At face value, it would appear as something no one could argue against: Who wouldn’t want to stop the circulation of Child Sexual Abuse Material (CSAM) online? To oppose it would be to implicitly approve of, or even protect, some of the worst material online. So goes the gaslighting logic of the 2023 Eliminating Abusive and Rampant Neglect of Interactive Technologies Act, or EARN IT, a bill that aims to end privacy and freedom of expression online under the pretense of protecting children.
Like SESTA (Stop Enabling Sex Traffickers Act) and FOSTA (Fight Online Sex Trafficking Act) before it, which purported to target sex trafficking online, this legislation uses the cover of vulnerable demographics to establish policies that directly threaten artists and other human rights defenders. Similarly, as EARN IT gets ever closer to becoming law, the art community remains shockingly silent.
While officially designed to target CSAM, the Electronic Frontier Foundation (EFF) and other digital rights groups believe the new bill is actually designed to eliminate privacy online and threaten websites of all sizes into cooperating with authorities. This will result in states having access to everything we once trusted to remain private, the probable demise of end-to-end encryption, and the chilling of freedom of expression across the internet as sites fear prosecution and liability. The EARN IT Act would also establish an unelected government commission to create a code of “best practices” for websites and platforms to follow.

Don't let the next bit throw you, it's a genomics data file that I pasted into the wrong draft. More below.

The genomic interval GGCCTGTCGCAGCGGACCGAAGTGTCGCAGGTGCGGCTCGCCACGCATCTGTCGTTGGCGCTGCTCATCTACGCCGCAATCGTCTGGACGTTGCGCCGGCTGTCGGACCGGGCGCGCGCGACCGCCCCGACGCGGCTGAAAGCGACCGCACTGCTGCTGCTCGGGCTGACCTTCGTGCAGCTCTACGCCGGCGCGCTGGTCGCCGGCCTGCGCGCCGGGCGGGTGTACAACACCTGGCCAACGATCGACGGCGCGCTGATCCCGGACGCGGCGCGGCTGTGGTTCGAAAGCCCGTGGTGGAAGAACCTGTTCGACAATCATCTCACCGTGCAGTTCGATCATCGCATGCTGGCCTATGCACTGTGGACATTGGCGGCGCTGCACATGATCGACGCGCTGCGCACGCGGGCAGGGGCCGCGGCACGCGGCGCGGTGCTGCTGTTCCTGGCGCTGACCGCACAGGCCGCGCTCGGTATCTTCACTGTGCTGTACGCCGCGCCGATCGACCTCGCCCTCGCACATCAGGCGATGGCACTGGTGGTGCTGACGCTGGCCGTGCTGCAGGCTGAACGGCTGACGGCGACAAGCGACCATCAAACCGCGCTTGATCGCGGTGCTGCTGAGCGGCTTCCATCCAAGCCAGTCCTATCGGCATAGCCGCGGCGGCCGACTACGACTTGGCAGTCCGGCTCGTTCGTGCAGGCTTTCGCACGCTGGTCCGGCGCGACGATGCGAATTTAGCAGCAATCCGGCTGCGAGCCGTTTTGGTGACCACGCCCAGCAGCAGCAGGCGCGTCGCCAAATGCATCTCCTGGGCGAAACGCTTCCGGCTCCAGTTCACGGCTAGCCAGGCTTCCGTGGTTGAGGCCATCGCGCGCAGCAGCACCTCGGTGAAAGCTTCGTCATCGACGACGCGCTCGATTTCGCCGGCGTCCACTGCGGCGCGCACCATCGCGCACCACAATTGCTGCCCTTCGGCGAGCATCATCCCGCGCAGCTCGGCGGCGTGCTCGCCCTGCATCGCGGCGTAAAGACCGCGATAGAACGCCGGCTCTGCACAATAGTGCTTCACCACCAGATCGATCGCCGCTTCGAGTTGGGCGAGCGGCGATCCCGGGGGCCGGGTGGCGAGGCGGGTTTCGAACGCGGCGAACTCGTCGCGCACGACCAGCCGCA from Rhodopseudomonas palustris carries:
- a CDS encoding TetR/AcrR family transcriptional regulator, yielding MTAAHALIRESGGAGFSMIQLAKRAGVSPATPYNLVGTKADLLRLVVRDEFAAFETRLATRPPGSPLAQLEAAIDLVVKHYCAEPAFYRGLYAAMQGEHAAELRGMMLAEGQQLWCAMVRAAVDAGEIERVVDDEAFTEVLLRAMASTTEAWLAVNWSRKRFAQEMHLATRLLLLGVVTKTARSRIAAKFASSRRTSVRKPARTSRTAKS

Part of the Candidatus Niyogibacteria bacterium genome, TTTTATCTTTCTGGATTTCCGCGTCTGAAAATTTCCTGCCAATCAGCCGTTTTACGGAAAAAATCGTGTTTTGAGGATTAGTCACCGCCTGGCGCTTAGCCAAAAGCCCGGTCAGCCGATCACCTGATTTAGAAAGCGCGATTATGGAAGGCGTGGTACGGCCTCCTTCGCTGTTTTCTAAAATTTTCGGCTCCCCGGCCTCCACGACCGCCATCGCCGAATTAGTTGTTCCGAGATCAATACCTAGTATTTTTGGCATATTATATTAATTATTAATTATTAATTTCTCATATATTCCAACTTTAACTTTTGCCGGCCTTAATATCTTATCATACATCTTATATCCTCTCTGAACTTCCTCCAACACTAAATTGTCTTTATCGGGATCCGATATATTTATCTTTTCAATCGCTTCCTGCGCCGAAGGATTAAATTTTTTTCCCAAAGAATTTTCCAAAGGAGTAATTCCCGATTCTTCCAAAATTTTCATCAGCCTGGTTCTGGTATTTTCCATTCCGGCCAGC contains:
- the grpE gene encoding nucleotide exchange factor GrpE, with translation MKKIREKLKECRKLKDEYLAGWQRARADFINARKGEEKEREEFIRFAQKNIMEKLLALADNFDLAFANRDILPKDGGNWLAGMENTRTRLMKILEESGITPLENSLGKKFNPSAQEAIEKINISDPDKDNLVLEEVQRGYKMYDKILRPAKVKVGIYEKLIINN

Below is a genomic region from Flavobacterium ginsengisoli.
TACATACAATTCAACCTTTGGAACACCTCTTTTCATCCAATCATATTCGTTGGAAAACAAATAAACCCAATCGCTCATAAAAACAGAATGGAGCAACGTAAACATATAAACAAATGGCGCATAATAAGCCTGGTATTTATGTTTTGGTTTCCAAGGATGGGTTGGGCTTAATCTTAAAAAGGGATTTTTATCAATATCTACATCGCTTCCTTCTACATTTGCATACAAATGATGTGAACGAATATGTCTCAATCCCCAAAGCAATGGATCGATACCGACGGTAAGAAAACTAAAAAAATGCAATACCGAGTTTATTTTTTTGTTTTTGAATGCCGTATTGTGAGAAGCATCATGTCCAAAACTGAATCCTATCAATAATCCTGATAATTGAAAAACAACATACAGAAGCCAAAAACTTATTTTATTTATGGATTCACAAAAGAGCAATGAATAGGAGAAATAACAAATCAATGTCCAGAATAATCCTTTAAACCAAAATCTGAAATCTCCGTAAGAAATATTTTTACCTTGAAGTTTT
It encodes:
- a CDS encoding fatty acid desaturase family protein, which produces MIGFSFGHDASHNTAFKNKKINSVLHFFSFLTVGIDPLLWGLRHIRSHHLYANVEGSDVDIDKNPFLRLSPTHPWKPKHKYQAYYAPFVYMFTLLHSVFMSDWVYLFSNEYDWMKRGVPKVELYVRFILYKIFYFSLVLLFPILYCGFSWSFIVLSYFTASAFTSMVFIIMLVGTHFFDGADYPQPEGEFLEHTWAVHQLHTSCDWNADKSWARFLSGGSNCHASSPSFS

Existing law already requires that platforms report all CSAM that they find, but this will take it an intimidating step further, forcing them to not just report CSAM when they find it but to actively search for it. This means that under EARN IT, websites and platforms will need to surveil all private and public communications and turn over any possible CSAM to authorities, or face liability and punishment for neglecting to do so. The effect is expected to be counter-productive, as purveyors of illicit material will go further underground and make CSAM harder to find, not easier.
While the threat to end-to-end encryption and a directive to follow yet-to-be-determined “best practices” created by an unelected commission is worrisome enough, we should be seriously concerned over what else this all-access-pass to our communications will ultimately be used for. The EFF believes tracking CSAM is not an end, but rather a means to an end, stating, “There’s no doubt that sponsors intend this bill to scan user messages, photos, and files, and they wrote it with that goal in mind.” More than likely, legislators and law enforcement will be tempted to mine the mountains of information that surveillance will gather for other, even new offenses, something which in our increasingly volatile political climate could mean targeting individual groups or ideas. Unencrypted communication has already been used to prosecute people seeking or aiding abortions in states where abortion is now illegal; it doesn’t take a leap of logic to imagine how more at-risk communities would be affected by surveillance of private communication.